- Legg-Calvé-Perthes disease
- A hip disorder in children due to interruption of the blood supply to the head of the femur (the ball in the ball-and-socket hip joint), causing it to deteriorate. The disease is most common at age 6 to 9, tends to affect boys, but is more severe in girls. It can be familial. The symptoms include hip and thigh pain, stiff hip, a limp, and diminution in size of the thigh. Over a period of 18 to 24 months the blood supply usually reestablishes itself. During this period, the bone is soft and liable to fracture under pressure, causing collapse of the head of the femur. Treatment may include casting, bracing, surgery and physical therapy. Also known as Legg, Legg-Perthes and Perthes disease and avascular necrosis of the femoral head.
* * *Legg-Cal·vé-Per·thes disease 'leg-.kal-'vā-'pər-.tēz- n osteochondritis affecting the bony knob at the upper end of the femur called also Legg-Perthes disease, Perthes diseaseLegg Arthur Thornton (1874-1939)American orthopedic surgeon. Legg published the first description of Legg-Calvé-Perthes disease in February 1910. He is also remembered for introducing an operation for correcting weakness of the abductor muscles of the thigh in cases of infantile paralysis.Cal·vé kȧl-vā Jacques (1875-1954)French surgeon. Calvé published independently a description of Legg-Calvé-Perthes disease in July 1910.Per·thes 'per-(.)tes Georg Clemens (1869-1927)German surgeon. Perthes published his description of Legg-Calvé-Perthes disease in October 1910. A pioneer in radiotherapy, he studied the biological effects of X-ray treatment in surgery. He used deep X-ray therapy for the first time in 1903.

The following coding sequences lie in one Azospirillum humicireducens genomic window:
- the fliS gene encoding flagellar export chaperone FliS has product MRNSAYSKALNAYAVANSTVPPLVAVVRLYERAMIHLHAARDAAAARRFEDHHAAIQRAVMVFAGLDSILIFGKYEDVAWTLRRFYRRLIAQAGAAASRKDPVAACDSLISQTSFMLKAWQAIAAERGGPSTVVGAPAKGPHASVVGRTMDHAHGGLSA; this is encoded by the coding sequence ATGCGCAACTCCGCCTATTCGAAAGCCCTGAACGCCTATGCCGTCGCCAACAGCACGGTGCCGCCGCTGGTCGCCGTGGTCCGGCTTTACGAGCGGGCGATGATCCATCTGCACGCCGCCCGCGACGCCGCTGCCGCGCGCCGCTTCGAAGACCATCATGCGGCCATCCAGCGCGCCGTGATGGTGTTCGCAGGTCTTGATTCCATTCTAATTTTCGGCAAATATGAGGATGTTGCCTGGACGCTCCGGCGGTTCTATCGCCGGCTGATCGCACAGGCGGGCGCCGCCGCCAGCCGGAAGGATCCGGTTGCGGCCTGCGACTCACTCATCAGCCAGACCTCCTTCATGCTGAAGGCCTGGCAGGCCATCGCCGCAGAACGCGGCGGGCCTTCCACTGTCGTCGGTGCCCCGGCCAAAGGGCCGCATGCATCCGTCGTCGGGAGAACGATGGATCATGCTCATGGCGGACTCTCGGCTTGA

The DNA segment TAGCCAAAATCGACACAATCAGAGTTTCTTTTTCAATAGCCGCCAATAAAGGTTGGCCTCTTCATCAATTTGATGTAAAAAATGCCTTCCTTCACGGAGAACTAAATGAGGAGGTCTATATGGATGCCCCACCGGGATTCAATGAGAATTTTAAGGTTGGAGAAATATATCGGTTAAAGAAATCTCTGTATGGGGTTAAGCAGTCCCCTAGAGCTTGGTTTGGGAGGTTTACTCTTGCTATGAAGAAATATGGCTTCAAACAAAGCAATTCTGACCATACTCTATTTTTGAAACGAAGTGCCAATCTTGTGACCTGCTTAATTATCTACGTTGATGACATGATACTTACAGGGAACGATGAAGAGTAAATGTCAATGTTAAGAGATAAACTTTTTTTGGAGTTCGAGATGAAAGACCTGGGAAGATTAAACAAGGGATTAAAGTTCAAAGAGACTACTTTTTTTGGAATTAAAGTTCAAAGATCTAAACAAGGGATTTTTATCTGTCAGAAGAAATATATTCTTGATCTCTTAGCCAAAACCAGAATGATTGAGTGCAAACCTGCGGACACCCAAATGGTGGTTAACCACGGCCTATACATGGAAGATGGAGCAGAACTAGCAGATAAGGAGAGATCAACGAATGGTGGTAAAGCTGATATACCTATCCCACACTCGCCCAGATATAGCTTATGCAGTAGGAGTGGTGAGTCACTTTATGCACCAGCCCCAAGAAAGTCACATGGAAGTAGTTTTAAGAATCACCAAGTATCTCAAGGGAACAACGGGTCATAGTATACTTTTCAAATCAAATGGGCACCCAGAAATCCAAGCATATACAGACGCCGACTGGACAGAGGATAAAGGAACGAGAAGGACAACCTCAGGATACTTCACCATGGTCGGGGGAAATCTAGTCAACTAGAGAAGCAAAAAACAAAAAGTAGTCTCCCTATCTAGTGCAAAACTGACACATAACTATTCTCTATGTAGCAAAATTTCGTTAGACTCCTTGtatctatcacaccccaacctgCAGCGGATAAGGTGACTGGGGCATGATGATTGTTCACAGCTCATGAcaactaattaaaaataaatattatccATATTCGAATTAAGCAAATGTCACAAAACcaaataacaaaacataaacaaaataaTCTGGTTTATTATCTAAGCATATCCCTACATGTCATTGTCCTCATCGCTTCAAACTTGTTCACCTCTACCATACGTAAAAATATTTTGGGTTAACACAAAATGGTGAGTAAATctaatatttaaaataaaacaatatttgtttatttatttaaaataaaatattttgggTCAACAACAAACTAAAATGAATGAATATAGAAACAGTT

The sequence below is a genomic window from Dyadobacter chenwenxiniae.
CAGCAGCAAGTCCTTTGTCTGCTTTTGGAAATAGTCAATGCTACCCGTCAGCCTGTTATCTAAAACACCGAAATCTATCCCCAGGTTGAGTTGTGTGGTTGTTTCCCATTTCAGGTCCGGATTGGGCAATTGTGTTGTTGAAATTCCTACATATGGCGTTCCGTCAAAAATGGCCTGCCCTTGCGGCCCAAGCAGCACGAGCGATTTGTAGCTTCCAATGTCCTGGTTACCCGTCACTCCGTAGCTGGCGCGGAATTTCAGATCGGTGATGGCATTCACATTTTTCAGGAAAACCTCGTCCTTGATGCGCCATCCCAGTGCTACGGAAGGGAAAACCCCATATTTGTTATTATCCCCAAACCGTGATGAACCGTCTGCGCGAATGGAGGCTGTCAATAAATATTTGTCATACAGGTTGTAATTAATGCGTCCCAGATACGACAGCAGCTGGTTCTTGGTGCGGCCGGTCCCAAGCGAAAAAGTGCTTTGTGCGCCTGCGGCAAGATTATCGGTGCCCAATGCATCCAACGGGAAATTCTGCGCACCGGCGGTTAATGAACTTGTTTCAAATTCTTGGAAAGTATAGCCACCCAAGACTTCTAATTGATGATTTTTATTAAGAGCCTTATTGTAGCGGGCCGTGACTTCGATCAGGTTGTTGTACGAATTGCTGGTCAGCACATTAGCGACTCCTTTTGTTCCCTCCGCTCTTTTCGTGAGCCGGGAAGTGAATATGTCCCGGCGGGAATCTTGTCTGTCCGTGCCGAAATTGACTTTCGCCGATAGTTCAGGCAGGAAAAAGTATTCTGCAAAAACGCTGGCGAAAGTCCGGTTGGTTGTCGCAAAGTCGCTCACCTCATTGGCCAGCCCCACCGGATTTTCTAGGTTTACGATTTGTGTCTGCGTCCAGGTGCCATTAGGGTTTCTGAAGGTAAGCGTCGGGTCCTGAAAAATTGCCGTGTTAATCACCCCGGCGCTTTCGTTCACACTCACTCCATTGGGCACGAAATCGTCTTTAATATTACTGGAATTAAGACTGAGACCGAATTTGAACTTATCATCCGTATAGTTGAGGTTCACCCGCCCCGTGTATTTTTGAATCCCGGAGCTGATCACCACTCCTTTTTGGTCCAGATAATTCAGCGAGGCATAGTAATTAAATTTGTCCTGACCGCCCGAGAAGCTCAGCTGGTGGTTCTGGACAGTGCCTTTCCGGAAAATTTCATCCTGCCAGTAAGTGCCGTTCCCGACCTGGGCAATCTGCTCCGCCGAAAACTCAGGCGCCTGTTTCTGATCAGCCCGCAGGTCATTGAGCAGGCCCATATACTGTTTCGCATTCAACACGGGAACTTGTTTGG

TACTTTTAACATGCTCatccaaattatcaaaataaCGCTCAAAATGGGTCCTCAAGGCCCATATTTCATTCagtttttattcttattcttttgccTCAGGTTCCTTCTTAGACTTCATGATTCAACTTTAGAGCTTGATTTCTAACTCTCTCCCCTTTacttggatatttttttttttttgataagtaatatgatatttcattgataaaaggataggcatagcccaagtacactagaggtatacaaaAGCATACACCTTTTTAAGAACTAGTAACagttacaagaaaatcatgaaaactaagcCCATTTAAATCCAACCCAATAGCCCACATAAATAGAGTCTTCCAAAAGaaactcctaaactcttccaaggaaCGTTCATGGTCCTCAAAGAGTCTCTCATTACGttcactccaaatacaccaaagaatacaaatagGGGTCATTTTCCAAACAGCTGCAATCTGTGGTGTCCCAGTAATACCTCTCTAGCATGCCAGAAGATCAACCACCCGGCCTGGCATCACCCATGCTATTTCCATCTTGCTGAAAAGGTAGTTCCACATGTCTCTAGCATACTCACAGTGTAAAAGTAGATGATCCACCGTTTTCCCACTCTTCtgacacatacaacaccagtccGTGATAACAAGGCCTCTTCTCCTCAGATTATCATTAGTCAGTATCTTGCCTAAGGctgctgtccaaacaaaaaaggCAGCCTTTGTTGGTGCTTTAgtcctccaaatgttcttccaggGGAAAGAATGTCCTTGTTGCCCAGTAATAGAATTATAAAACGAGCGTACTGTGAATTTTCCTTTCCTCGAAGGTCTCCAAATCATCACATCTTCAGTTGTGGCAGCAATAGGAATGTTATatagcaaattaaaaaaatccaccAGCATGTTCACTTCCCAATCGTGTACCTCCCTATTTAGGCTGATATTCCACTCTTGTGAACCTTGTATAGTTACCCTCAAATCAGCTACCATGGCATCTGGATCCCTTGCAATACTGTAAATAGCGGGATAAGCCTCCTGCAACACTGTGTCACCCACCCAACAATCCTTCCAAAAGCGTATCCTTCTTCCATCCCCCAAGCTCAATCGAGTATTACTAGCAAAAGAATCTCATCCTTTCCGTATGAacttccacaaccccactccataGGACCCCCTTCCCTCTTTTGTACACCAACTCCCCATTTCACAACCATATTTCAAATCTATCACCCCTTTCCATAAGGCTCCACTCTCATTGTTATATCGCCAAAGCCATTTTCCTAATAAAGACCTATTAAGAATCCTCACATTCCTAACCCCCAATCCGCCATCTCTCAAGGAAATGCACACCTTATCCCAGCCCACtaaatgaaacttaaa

* * *necrosis of the head of the femur (thigh bone) due to interruption of its blood supply (see osteochondritis). Of unknown cause, it occurs most commonly in boys between the ages of 5 and 10 and causes aching and a limp. The head of the femur can collapse and become deformed, resulting in a short leg and restricted hip movement. Affected boys are kept under observation and their activities are restricted; surgery may be required in more severe cases.
Medical dictionary. 2011.